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Ashley’s March 2016 Budget Update

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Hey guys! Only a week behind with March’s budget update. Trust me, one week behind isn’t too bad for me right now. heh. Work is a bit in overdrive, but I love it. I’m gearing up, getting ready to be out of town for a solid 8 day cruise and working like a crazy person to try to get everything set just right to run on auto-pilot (fingers crossed) while I’m gone.

Here’s how the month of March went for me:

 

Place Amount Spent
Rent 1200
Down Payment Savings 2000
Electricity 176
Water 61
Natural gas 105
Cell Phones (2 lines) 89
Cable/Internet 97
Trash 35
Preschool 1085
Gift-Giving 189
Restaurants 157
Entertainment 102
Kids Activities 142
Groceries 573
Gasoline 108
Household Goods 144
Clothing 157
Rainy Day Savings 1580 (minus deductions, see below)
Savings Goals 800 (minus deductions, see below)
Debt Payments 2134
Total Budgeted $10,934

 

Comments:

Down Payment Savings ($2000): This is right on track.” The goal is to get to $10,000 by summer time. I’ve had a couple questions about the house-hunting journey. We have NOT started “hunting” yet (though we’ve been doing searches on Zillow just-for-fun and grabbing flyers from homes that are for sale just for comparison). With everything going on, we decided to wait until after the cruise to start hiring people (e.g., realtor, mortgage lender). Our goal is to move late summer or possibly early fall. Our current lease is up at the end of August but our landlord will let us go month-to-month at our current rate (no increase) if we haven’t closed yet by that time. The ideal situation would be to close in late August so there’s just a little overlap of about a week or so. But I know these things can be so unpredictable and we’re lucky to have flexibility with our current landlord. We do NOT, however, want to move much earlier than August (since we’d then be paying double rent/mortgage). So we are not actively on the house-hunt yet.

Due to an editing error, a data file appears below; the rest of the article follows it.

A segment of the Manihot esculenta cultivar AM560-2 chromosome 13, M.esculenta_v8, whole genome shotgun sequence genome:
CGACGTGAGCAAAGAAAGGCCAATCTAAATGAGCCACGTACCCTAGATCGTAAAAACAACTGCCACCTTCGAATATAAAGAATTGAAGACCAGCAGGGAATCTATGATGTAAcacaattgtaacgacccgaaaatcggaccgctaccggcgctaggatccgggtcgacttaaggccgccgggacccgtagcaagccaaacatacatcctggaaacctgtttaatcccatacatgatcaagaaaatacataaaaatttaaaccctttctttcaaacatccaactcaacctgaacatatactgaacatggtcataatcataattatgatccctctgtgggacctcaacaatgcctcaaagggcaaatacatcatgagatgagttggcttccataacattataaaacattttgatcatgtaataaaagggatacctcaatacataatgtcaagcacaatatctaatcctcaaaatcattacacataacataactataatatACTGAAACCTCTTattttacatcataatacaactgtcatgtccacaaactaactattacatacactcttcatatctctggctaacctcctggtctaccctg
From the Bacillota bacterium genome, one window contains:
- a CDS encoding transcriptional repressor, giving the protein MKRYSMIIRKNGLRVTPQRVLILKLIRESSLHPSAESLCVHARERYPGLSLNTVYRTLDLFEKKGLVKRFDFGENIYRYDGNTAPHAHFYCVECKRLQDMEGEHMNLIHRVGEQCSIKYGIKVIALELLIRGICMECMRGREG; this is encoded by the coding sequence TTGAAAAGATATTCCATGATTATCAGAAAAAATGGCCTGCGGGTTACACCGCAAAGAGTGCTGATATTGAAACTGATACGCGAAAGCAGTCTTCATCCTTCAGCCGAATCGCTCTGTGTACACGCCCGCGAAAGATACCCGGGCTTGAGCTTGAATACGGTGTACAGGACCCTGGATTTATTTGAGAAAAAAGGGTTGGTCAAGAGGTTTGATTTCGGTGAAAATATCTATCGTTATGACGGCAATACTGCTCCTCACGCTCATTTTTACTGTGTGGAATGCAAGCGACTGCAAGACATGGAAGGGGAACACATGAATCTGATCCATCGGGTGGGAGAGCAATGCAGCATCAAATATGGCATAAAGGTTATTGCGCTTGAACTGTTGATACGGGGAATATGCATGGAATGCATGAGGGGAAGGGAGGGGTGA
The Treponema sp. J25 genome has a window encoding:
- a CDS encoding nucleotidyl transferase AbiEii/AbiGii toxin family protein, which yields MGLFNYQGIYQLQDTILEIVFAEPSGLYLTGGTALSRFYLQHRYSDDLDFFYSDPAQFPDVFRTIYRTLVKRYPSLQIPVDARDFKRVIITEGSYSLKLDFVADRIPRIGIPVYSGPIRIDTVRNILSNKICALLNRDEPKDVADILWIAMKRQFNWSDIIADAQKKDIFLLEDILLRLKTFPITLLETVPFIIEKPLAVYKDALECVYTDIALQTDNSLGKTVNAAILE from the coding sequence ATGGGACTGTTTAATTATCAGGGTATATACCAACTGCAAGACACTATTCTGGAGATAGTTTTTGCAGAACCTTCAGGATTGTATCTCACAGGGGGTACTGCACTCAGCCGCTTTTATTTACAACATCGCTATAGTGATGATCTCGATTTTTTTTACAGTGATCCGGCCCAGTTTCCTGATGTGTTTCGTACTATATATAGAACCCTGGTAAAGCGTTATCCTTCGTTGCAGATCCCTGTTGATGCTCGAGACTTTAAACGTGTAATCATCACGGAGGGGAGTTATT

Electricity ($176): Remember our outrageous electric bill from February? Fortunately, we only got caught by surprise that one month. Since then, the A/C and heater have both been turned OFF. There have been some hot days (and some cold nights), but it’s been within a range that we as a family could deal with (nothing too extreme). It’s been in the mid-90*s a couple times this week already, so we’ll see how long we can go without any A/C. I already got the bill for April and it’s UNDER $100!!! I’m loving the lower electric bills right now but, like I said…we’ll see how long this lasts (Tucson’s summers are brutal!) The A/C will have to go on at some point.